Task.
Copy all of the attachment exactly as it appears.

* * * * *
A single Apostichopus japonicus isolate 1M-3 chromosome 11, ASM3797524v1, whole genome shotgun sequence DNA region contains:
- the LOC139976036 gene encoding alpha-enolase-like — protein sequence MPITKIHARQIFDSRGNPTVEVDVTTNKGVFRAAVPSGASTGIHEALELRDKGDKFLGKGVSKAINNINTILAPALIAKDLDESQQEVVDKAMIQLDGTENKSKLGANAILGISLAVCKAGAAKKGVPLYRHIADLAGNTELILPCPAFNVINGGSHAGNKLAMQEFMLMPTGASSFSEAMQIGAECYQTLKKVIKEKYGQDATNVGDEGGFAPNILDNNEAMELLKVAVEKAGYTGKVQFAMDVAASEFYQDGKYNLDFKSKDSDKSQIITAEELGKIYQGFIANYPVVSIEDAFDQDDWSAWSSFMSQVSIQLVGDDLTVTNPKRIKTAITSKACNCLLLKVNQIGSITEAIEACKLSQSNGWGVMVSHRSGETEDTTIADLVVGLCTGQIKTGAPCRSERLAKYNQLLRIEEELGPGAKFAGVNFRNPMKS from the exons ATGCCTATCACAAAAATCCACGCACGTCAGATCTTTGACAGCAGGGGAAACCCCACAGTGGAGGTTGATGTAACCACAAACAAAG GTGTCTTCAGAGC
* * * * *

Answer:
A single Apostichopus japonicus isolate 1M-3 chromosome 11, ASM3797524v1, whole genome shotgun sequence DNA region contains:
- the LOC139976036 gene encoding alpha-enolase-like — protein sequence MPITKIHARQIFDSRGNPTVEVDVTTNKGVFRAAVPSGASTGIHEALELRDKGDKFLGKGVSKAINNINTILAPALIAKDLDESQQEVVDKAMIQLDGTENKSKLGANAILGISLAVCKAGAAKKGVPLYRHIADLAGNTELILPCPAFNVINGGSHAGNKLAMQEFMLMPTGASSFSEAMQIGAECYQTLKKVIKEKYGQDATNVGDEGGFAPNILDNNEAMELLKVAVEKAGYTGKVQFAMDVAASEFYQDGKYNLDFKSKDSDKSQIITAEELGKIYQGFIANYPVVSIEDAFDQDDWSAWSSFMSQVSIQLVGDDLTVTNPKRIKTAITSKACNCLLLKVNQIGSITEAIEACKLSQSNGWGVMVSHRSGETEDTTIADLVVGLCTGQIKTGAPCRSERLAKYNQLLRIEEELGPGAKFAGVNFRNPMKS from the exons ATGCCTATCACAAAAATCCACGCACGTCAGATCTTTGACAGCAGGGGAAACCCCACAGTGGAGGTTGATGTAACCACAAACAAAG GTGTCTTCAGAGC